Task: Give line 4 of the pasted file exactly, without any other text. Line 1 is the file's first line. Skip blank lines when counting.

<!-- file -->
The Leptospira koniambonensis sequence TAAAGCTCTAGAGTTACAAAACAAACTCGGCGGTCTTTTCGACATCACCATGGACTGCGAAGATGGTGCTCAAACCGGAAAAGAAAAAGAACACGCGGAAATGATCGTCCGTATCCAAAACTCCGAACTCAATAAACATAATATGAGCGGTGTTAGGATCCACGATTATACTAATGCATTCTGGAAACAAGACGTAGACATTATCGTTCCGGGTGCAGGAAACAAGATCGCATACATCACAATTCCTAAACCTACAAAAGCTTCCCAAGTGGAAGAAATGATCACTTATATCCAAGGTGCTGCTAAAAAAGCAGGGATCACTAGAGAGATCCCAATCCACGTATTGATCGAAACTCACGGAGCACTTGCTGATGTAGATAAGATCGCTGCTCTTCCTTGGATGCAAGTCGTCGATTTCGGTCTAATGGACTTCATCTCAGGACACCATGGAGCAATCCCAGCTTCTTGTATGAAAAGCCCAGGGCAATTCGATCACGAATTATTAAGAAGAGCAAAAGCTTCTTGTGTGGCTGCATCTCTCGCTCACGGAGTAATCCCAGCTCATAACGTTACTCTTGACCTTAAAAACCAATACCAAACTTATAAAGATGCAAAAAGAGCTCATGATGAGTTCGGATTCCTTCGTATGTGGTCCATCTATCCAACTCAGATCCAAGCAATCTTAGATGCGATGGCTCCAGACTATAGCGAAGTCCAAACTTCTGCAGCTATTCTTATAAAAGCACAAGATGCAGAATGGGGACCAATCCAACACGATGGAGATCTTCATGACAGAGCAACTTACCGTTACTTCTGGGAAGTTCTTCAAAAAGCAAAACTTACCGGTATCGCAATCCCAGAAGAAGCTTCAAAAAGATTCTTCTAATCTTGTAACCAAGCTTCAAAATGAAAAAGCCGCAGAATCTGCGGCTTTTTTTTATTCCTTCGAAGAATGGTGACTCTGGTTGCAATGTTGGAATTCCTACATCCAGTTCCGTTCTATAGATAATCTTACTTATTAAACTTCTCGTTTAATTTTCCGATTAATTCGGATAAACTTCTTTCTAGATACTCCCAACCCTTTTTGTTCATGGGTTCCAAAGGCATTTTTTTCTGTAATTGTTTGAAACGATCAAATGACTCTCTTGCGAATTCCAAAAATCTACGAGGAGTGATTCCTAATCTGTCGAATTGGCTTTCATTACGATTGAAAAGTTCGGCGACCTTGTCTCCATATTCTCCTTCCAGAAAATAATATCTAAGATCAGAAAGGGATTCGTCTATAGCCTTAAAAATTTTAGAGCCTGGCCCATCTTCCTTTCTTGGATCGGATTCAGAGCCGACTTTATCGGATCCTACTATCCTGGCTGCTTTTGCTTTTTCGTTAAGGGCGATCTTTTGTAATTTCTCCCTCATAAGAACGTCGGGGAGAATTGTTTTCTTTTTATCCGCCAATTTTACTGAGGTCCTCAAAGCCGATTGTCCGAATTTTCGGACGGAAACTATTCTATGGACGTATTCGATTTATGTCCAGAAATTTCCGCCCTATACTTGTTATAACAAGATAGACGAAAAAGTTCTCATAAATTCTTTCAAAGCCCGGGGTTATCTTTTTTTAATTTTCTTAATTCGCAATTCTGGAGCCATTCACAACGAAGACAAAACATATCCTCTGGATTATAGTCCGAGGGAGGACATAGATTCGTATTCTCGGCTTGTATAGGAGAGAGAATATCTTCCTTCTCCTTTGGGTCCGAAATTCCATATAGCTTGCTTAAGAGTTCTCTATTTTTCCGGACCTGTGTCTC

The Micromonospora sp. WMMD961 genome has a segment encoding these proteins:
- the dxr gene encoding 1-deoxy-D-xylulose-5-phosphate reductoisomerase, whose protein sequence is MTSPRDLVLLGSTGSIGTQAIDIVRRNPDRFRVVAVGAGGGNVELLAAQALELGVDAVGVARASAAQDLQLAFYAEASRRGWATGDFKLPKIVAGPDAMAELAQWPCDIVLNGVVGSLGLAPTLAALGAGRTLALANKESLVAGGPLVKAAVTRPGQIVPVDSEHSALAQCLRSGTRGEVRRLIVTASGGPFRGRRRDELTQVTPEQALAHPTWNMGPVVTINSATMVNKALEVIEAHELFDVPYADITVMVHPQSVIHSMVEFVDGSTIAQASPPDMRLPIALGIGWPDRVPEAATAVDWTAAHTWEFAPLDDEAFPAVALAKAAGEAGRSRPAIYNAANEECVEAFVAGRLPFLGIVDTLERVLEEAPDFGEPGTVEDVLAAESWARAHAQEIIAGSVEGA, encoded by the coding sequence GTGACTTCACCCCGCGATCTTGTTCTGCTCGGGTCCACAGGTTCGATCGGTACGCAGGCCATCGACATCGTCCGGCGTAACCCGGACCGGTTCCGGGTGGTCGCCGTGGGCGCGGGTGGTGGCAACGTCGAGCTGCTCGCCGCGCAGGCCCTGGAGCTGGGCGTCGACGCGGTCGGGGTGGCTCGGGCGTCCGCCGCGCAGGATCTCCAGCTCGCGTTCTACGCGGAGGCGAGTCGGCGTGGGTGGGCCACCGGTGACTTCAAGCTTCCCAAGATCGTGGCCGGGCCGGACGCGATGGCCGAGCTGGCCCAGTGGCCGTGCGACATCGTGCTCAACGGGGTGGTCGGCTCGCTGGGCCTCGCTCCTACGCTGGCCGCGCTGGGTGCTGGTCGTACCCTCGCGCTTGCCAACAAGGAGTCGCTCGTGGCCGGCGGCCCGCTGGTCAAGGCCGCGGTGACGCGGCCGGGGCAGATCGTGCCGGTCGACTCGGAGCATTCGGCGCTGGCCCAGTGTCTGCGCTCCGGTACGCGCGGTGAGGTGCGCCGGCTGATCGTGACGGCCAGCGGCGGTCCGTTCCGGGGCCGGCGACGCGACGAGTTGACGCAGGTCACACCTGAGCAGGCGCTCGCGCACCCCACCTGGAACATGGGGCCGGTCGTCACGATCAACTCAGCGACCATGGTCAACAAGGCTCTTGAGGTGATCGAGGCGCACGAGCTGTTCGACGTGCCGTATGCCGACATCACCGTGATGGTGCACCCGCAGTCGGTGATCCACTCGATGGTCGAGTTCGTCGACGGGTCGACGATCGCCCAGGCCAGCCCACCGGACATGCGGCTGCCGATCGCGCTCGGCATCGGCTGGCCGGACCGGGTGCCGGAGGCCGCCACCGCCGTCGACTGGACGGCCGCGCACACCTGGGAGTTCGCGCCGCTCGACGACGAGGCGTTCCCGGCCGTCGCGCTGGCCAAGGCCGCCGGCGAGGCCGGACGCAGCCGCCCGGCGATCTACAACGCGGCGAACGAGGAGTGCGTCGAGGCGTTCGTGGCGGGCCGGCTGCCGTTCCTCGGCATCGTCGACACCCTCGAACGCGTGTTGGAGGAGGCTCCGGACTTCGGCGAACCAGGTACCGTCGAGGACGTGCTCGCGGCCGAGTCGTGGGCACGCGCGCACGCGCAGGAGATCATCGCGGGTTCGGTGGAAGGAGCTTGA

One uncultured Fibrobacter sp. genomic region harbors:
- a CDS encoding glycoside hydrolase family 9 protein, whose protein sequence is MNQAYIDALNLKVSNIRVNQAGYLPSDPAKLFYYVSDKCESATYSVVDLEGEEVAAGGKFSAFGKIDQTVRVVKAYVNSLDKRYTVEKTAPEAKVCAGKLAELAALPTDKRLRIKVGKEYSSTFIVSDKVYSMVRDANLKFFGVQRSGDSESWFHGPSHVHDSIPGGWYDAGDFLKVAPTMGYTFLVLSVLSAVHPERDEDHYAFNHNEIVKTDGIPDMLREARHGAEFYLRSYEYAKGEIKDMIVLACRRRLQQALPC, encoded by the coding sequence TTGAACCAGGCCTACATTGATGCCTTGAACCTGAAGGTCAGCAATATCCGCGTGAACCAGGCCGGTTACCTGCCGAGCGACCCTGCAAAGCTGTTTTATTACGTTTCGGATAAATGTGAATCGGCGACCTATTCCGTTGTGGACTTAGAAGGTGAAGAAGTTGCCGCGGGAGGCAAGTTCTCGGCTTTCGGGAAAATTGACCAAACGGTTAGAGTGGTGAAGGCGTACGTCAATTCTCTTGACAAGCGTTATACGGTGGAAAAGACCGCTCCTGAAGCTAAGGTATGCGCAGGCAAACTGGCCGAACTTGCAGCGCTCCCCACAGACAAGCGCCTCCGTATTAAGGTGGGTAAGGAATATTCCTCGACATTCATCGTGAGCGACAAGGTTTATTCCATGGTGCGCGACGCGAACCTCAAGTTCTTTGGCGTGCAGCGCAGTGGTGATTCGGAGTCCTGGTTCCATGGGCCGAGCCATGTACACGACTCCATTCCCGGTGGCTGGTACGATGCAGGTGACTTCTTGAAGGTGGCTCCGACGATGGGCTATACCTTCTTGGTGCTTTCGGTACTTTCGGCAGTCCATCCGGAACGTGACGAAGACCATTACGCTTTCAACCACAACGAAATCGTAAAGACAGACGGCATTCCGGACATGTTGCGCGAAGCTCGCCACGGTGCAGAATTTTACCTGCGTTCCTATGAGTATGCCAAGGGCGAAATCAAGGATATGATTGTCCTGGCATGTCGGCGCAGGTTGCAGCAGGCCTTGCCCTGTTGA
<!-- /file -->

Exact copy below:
One uncultured Fibrobacter sp. genomic region harbors: